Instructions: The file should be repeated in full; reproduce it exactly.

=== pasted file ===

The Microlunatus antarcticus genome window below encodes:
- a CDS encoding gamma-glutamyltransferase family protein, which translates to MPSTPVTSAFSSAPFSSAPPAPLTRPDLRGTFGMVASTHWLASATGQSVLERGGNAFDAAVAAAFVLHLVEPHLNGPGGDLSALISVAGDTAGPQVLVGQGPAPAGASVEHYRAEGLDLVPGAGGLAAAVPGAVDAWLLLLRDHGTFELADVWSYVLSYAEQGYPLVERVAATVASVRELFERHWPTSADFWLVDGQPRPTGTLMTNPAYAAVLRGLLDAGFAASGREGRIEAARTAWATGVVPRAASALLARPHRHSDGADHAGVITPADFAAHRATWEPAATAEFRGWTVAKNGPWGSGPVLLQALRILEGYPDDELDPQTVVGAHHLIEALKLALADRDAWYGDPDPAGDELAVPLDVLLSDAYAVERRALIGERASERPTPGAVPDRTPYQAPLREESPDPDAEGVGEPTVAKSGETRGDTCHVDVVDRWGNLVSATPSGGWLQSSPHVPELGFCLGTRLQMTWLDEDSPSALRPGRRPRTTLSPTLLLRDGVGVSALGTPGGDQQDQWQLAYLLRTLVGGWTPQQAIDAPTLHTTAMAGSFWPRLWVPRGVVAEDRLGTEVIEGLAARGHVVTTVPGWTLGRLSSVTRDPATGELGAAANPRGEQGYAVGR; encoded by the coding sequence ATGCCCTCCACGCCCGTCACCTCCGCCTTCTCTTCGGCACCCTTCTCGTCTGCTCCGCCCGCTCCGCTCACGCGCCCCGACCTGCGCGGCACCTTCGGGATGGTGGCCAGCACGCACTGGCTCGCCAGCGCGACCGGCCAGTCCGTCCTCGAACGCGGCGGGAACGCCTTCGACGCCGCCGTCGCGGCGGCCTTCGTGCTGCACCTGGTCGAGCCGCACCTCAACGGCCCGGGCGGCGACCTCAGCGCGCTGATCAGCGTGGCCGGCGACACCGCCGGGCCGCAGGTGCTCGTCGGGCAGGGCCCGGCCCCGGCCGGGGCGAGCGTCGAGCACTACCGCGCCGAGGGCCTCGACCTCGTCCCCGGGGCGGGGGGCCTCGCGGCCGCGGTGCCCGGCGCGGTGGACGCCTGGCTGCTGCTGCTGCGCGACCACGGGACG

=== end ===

The Microlunatus antarcticus genome window below encodes:
- a CDS encoding gamma-glutamyltransferase family protein, which translates to MPSTPVTSAFSSAPFSSAPPAPLTRPDLRGTFGMVASTHWLASATGQSVLERGGNAFDAAVAAAFVLHLVEPHLNGPGGDLSALISVAGDTAGPQVLVGQGPAPAGASVEHYRAEGLDLVPGAGGLAAAVPGAVDAWLLLLRDHGTFELADVWSYVLSYAEQGYPLVERVAATVASVRELFERHWPTSADFWLVDGQPRPTGTLMTNPAYAAVLRGLLDAGFAASGREGRIEAARTAWATGVVPRAASALLARPHRHSDGADHAGVITPADFAAHRATWEPAATAEFRGWTVAKNGPWGSGPVLLQALRILEGYPDDELDPQTVVGAHHLIEALKLALADRDAWYGDPDPAGDELAVPLDVLLSDAYAVERRALIGERASERPTPGAVPDRTPYQAPLREESPDPDAEGVGEPTVAKSGETRGDTCHVDVVDRWGNLVSATPSGGWLQSSPHVPELGFCLGTRLQMTWLDEDSPSALRPGRRPRTTLSPTLLLRDGVGVSALGTPGGDQQDQWQLAYLLRTLVGGWTPQQAIDAPTLHTTAMAGSFWPRLWVPRGVVAEDRLGTEVIEGLAARGHVVTTVPGWTLGRLSSVTRDPATGELGAAANPRGEQGYAVGR; encoded by the coding sequence ATGCCCTCCACGCCCGTCACCTCCGCCTTCTCTTCGGCACCCTTCTCGTCTGCTCCGCCCGCTCCGCTCACGCGCCCCGACCTGCGCGGCACCTTCGGGATGGTGGCCAGCACGCACTGGCTCGCCAGCGCGACCGGCCAGTCCGTCCTCGAACGCGGCGGGAACGCCTTCGACGCCGCCGTCGCGGCGGCCTTCGTGCTGCACCTGGTCGAGCCGCACCTCAACGGCCCGGGCGGCGACCTCAGCGCGCTGATCAGCGTGGCCGGCGACACCGCCGGGCCGCAGGTGCTCGTCGGGCAGGGCCCGGCCCCGGCCGGGGCGAGCGTCGAGCACTACCGCGCCGAGGGCCTCGACCTCGTCCCCGGGGCGGGGGGCCTCGCGGCCGCGGTGCCCGGCGCGGTGGACGCCTGGCTGCTGCTGCTGCGCGACCACGGGACG